beer and food

Spent-grain bread

Bread and chocolate stout
Bread and chocolate stout

Thanks to Bionic Laura at Aran Brew for this one. She’s just started all-grain brewing, and wanted to find something to do with all that spent brew, so she made soda bread with it.

We had to give it a go after our brew day (a nice light English ale, since you ask).  I kept back enough grain to do two batches.  This was a good job, as my first batch wasn’t that great – I think our grain was pretty moist, and so I shouldn’t have added so much milk.  It turned out very dough-like, even after 50 minutes of cooking.

I only added a cup of milk to the second batch, and this worked much better, although it was still quite moist.  Still, what I like about this recipe is it’s pretty good the next day, unlike most soda bread which has to be eaten fresh.  We’ll definitely be making it again.


7 replies on “Spent-grain bread”

I have done this a few times. Its really important to get the grain dry, I wrap it in a tea towel and wring the hell out of it.

I once used yeast from the trub of an IPA fermentation, unfortunately a fair bit of hop matter must have gone into the fermentor because the bread had an intense bitter grapefruit marmalade character!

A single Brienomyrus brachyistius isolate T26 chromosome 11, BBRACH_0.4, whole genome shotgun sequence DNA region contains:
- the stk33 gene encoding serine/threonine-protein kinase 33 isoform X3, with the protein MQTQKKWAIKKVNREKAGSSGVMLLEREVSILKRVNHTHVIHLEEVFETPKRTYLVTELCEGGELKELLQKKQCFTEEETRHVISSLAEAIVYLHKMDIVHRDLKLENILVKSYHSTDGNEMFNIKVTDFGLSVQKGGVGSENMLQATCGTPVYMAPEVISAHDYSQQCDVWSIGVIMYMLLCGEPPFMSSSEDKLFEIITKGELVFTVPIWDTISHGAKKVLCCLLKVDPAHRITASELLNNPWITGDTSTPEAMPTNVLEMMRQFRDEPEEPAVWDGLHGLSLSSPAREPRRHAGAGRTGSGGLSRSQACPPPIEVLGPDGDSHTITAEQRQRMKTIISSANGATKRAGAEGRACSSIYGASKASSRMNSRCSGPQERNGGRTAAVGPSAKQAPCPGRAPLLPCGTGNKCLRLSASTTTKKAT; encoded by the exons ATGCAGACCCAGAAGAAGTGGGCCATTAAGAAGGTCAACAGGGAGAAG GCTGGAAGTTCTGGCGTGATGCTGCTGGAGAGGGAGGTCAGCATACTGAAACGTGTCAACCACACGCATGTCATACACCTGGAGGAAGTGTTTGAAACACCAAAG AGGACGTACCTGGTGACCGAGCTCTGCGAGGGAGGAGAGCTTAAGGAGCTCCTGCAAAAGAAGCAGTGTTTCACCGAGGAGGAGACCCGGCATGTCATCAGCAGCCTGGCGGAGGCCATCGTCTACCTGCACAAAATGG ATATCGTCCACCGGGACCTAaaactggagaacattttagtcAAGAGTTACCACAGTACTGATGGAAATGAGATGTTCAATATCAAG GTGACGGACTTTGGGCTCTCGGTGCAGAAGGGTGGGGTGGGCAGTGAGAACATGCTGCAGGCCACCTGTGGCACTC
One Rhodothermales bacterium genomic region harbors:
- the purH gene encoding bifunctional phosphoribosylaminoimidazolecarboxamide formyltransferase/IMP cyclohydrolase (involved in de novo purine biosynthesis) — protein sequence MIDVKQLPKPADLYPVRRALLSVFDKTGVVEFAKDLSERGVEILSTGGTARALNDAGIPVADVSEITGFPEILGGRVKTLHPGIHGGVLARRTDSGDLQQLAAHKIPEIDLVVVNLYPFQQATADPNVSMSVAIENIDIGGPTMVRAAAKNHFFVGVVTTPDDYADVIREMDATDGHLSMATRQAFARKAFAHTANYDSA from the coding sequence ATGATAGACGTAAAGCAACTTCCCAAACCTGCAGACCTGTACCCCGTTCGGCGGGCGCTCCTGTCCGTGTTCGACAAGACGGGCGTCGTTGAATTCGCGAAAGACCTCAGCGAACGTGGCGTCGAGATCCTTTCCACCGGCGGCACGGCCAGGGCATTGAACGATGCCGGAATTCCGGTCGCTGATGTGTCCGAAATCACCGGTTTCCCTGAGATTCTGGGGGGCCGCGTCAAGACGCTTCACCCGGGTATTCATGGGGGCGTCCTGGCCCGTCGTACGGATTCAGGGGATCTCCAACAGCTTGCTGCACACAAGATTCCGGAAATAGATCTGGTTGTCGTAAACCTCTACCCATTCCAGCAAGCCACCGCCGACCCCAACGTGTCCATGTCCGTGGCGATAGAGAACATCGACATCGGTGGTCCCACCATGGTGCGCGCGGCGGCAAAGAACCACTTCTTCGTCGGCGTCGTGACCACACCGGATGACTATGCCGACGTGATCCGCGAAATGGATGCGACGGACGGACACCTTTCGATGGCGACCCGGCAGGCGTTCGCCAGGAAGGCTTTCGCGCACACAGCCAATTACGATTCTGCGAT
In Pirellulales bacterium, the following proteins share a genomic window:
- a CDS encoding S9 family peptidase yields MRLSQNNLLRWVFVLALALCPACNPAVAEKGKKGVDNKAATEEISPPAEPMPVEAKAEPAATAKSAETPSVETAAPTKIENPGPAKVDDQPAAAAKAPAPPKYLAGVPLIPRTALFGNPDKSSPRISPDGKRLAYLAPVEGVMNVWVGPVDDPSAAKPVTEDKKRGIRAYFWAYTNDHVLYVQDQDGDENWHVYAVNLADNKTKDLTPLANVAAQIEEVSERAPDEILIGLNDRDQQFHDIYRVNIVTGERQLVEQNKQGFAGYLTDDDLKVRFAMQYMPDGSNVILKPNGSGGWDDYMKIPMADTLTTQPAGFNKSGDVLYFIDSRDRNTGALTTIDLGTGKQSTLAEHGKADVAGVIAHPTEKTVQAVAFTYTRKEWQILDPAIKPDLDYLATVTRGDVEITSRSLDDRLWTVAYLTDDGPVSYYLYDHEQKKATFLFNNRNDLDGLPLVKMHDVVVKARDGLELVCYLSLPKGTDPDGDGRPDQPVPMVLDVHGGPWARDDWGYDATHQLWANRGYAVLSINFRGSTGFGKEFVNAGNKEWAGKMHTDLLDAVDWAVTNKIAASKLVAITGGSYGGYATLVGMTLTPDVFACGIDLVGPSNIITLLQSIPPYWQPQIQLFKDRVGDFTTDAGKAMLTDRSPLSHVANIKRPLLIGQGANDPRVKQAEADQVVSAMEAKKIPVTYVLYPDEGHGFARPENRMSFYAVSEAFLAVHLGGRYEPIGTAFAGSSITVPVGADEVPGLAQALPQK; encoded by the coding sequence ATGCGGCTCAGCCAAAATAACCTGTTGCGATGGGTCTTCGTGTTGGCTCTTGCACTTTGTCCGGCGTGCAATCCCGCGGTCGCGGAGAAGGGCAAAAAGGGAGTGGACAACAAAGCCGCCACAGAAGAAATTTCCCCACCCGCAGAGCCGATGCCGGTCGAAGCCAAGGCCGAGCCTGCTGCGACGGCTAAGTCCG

The hazard I have noticed is that malting barley isn’t always pure, I have had the odd bit of flooring compound and twig turn up in my loaf.

You can make some great bread though.

Very interesting!

I’ve been wary of doing this sort of thing because having chomped a fair bit of grain (spent & not) I thought all of the husk material would be a bit indigestible. i.e. husk is what is said to make barley good for brewing & not for bread – vice-versa for wheat.

Can I ask for a recipe, to give me some idea of how much barley to use?

& did you notice the husk when eating?

& did you do as Kieran recommends & dry the grain?

(sorry for all the Qs – you’ve really got me interested though!)


Recipe is per the link to Aran Brew in the post, although I would definitely recommend either drying out the malt thoroughly, like Kieran says, or going easy on the milk (add it half a cup / 125ml at a time, stop before it becomes liquid!)

You do notice the husk, but it’s like a really wholesome, seedy bread.

I made bread again with my last brew and had to cut down on the milk added quite a bit. As well I think it works best with lighter grains. The dark ones don’t taste as nice when they’re turned into bread. I think add some liquid until the bread is quite dough like. I like the tip to use a tea towel that might help a bit.

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